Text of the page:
Bruins: 2013 Stanley Cup Playoffs

Bruins want to win it for Campbell

June, 6, 2013

BOSTON -- While there was plenty of buzz over the Bruins' 2-1 double-overtime win against the Penguins in Game 3 of the Eastern Conference finals, the real story at Thursday's optional skate was news that one of their heart-and-soul players, Gregory Campbell, will be out for the rest of the playoffs. Campbell broke his leg blocking an Evgeni Malkin shot in the second period.

The guts the gritty center showed in staying on the ice even after the injury to help his team kill a power play and keep the game tied at 1 was on everyone's mind.

“You get that from him every game. That's the kind of player he is,” coach Claude Julien said in his daily media briefing. “He's a real dedicated individual to his work and to his game, from off ice, to on ice, to taking care of himself, demeanor, everything else. What he did [in Game 3] surprised a lot of people but it didn't surprise us because that's just who he is, stay in there and make sure he finishes his shift. As a coach you probably wish he would have stayed down, but that's not his job.”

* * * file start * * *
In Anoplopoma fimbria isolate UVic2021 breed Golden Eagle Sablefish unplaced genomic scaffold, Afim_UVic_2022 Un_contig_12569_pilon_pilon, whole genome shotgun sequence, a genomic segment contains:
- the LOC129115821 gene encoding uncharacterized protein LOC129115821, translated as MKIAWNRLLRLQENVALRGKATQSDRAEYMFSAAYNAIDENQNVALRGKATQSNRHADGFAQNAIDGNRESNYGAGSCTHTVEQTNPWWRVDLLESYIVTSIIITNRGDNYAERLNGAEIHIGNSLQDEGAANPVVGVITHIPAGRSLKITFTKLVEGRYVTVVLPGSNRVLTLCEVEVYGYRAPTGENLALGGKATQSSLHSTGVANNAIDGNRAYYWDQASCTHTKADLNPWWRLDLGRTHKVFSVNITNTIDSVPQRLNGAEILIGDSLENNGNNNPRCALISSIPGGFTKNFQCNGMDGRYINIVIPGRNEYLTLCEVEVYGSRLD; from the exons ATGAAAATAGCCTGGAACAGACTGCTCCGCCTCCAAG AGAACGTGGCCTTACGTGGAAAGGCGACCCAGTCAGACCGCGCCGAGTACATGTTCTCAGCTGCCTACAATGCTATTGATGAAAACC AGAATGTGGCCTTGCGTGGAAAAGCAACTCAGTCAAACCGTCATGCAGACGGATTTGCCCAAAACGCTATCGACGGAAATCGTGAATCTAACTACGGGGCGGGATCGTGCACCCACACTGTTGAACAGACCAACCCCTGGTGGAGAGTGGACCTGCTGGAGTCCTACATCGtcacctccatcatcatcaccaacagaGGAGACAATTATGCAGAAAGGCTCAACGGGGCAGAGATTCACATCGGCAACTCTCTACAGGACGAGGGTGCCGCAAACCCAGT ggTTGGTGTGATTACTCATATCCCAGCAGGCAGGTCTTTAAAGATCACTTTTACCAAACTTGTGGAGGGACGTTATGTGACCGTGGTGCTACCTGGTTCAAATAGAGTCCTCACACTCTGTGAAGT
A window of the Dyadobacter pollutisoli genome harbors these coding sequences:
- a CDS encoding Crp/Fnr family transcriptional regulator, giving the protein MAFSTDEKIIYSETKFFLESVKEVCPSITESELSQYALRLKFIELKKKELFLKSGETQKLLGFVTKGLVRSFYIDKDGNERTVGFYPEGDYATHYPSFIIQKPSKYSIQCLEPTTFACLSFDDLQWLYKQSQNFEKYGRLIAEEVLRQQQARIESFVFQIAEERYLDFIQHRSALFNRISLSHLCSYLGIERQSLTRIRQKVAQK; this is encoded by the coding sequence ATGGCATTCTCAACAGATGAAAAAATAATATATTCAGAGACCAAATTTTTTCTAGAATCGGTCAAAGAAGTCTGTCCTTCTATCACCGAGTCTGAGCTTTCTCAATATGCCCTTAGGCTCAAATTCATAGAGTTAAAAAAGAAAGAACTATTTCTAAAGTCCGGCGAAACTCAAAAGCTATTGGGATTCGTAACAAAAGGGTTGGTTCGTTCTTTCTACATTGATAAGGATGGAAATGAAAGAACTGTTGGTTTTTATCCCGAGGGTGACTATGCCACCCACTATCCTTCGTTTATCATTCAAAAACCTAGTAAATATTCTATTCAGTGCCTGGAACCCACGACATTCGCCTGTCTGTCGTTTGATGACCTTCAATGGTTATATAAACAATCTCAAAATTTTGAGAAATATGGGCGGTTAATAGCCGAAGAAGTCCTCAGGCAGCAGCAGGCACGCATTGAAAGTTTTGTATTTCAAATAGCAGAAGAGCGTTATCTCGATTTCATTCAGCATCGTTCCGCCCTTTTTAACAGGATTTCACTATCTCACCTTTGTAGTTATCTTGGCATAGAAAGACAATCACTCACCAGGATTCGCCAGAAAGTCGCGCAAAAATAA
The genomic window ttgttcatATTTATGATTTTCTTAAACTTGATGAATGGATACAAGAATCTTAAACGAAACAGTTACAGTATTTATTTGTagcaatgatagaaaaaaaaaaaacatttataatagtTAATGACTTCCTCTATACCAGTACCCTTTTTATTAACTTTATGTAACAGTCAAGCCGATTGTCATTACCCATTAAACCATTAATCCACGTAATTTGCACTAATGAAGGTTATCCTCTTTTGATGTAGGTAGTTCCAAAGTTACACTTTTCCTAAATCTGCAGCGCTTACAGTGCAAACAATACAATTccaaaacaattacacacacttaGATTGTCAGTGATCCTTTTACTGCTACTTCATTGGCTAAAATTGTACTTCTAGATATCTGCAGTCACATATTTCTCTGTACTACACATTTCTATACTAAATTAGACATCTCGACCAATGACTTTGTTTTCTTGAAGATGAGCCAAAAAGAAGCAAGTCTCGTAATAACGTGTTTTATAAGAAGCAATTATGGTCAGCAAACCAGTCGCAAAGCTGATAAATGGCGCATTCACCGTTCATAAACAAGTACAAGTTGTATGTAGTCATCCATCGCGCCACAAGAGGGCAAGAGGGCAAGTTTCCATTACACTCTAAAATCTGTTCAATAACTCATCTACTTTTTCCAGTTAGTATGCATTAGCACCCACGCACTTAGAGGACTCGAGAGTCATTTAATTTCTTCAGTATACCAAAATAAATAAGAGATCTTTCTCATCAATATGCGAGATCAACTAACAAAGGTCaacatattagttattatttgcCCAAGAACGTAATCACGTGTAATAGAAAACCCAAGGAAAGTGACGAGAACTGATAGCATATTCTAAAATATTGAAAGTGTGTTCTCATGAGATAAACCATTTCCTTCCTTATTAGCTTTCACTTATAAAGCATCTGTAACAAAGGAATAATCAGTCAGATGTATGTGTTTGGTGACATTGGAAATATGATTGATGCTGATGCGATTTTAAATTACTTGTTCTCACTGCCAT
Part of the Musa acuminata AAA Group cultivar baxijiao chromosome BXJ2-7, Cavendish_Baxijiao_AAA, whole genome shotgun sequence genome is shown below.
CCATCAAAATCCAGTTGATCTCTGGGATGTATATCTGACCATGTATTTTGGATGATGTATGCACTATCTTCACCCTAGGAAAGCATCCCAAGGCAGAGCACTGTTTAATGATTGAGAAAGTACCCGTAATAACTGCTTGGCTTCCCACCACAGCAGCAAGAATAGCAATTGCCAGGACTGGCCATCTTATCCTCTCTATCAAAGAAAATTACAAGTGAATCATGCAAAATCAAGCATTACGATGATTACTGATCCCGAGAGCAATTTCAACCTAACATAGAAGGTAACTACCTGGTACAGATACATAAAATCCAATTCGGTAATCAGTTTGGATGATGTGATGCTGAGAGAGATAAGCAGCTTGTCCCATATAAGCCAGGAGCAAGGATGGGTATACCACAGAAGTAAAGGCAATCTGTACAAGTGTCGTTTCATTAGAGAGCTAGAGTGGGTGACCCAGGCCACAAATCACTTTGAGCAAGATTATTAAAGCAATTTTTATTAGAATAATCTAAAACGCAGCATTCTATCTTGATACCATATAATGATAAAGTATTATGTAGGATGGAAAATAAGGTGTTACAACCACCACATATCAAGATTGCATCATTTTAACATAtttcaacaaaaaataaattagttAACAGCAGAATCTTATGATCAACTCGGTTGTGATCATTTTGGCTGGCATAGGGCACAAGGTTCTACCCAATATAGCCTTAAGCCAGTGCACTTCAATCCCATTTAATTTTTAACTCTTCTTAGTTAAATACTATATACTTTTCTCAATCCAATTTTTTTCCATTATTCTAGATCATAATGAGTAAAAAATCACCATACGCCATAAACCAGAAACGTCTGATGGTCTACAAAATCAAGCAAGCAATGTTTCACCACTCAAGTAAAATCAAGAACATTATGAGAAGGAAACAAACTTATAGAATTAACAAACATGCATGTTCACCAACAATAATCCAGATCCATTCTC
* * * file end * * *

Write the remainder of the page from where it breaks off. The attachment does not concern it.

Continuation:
As Campbell remained on the ice, he actually tried to block another shot and helped chip the puck out of the zone. The capacity crowd at TD Garden began chanting, “Campbell! Campbell!” and continued as Campbell headed toward the dressing room.

Campbell's teammates appreciated his efforts and the recognition from the fans.

“It’s a thankless job and I don’t know how many people have broken a leg, but it’s not easy to stand on let alone skate around on it,” linemate Shawn Thornton said. “It takes a lot of heart to skate off on your own, and he even tried to block another one after that. So we’re blessed to have knowledgeable fans, and that’s a situation where they let it be known how they felt.”

In Game 3 of the 2011 Stanley Cup finals, Nathan Horton suffered a severe concussion from an Aaron Rome head shot and missed the rest of the series -- which the Bruins won in seven games, earning their first Stanley Cup in 39 years. The team used the Horton injury as a rallying call and plans to do the same with Campbell's injury.